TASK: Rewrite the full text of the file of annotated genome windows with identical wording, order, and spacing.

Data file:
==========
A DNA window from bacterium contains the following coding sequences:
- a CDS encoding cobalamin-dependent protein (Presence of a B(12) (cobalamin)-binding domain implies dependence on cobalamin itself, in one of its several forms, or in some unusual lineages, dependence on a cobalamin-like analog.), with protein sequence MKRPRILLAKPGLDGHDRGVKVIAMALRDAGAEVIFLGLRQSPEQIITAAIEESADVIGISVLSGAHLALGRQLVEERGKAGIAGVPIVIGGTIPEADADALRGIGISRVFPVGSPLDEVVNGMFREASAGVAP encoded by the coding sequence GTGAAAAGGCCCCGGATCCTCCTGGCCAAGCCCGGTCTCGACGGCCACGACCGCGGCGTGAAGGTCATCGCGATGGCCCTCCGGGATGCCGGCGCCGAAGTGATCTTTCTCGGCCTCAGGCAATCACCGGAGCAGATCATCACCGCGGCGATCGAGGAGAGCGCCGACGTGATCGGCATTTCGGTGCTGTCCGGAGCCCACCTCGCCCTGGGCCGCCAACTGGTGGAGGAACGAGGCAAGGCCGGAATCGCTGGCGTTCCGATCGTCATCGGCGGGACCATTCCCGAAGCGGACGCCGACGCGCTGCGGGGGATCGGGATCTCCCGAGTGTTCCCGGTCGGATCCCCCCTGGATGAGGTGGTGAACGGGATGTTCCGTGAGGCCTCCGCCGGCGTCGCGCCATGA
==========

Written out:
A DNA window from bacterium contains the following coding sequences:
- a CDS encoding cobalamin-dependent protein (Presence of a B(12) (cobalamin)-binding domain implies dependence on cobalamin itself, in one of its several forms, or in some unusual lineages, dependence on a cobalamin-like analog.), with protein sequence MKRPRILLAKPGLDGHDRGVKVIAMALRDAGAEVIFLGLRQSPEQIITAAIEESADVIGISVLSGAHLALGRQLVEERGKAGIAGVPIVIGGTIPEADADALRGIGISRVFPVGSPLDEVVNGMFREASAGVAP encoded by the coding sequence GTGAAAAGGCCCCGGATCCTCCTGGCCAAGCCCGGTCTCGACGGCCACGACCGCGGCGTGAAGGTCATCGCGATGGCCCTCCGGGATGCCGGCGCCGAAGTGATCTTTCTCGGCCTCAGGCAATCACCGGAGCAGATCATCACCGCGGCGATCGAGGAGAGCGCCGACGTGATCGGCATTTCGGTGCTGTCCGGAGCCCACCTCGCCCTGGGCCGCCAACTGGTGGAGGAACGAGGCAAGGCCGGAATCGCTGGCGTTCCGATCGTCATCGGCGGGACCATTCCCGAAGCGGACGCCGACGCGCTGCGGGGGATCGGGATCTCCCGAGTGTTCCCGGTCGGATCCCCCCTGGATGAGGTGGTGAACGGGATGTTCCGTGAGGCCTCCGCCGGCGTCGCGCCATGA